The Hut Group share price recovers 11% on founder Moulding’s decision to give up golden share

Published On: October 19, 2021Categories: Stocks & Shares1.8 min read

After slumping by over 30% last week on an ill-judged investor presentation designed to soothe nerves The Hut Group (THG) share price has recovered 11% in early trading this morning. The partial bounce back comes after the company’s founder, Matt Moulding, announced his decision to give up the “golden share” that gives him a majority on any group decision requiring a shareholder vote.

Moulding holding a golden share was flagged as a corporate governance risk during THG’s IPO process last autumn but enough investors chose to ignore the risk of ultimate decision making power being concentrated in the chief executive’s hands. However, concerns have recently returned and Moulding has taken the strategic decision to head off investor unrest by voluntarily giving up the super-enhanced voting rights assigned to his own shares by the dual-class structure.

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While Moulding’s golden share meant he could veto any takeover bid for the 3 years after THG went public, despite still owning just 22% of the stock, it also meant the company could not apply for the premium London Stock Exchange listing that would have seen it enter the FTSE 100 index. This morning the company announced it will now pursue the premium listing that should see it become part of the benchmark index, automatically boosting demand for its shares from passive index-tracking funds.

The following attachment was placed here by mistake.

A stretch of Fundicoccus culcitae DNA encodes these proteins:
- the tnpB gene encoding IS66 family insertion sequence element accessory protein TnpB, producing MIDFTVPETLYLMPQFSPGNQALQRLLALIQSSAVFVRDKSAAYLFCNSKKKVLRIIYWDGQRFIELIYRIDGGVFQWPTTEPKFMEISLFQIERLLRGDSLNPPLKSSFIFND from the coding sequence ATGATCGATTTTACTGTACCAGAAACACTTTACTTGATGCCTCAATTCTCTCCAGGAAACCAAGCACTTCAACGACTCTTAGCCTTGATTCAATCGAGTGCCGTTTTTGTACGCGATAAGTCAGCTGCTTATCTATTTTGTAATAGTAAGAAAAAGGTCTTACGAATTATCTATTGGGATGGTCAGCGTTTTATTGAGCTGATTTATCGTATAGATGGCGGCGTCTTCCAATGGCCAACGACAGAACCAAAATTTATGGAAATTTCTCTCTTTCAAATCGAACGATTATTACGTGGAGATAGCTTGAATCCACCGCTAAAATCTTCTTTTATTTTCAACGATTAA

The Hut Group’s valuation had fallen to £3.5 billion by the end of last week from the £5.4 billion achieved when it listed last September, despite a strong start to life as a public company.

Joining the FTSE 100 will give THG’s valuation an immediate shot in the arm but the debate on whether companies with dual-class share structures should be permitted to do so will continue. They currently aren’t but a recent Treasury-commissioned review led by Lord Hill of Oareford recommended changing the rules for premium listings to allow for dual-class share structures. They are popular with fast-growth tech companies which the London Stock Exchange is keen to attract more of.

However, even if the consultation the FCA is currently conducting on the question concludes with the decision to allow companies with dual-class share structures premium listings, it will no longer affect THG and Mr Moulding. The THG board is also said to be looking at the possibility of adding an independent chairman and independent non-executive director to further boost corporate governance.

About the Author: Jonathan Adams

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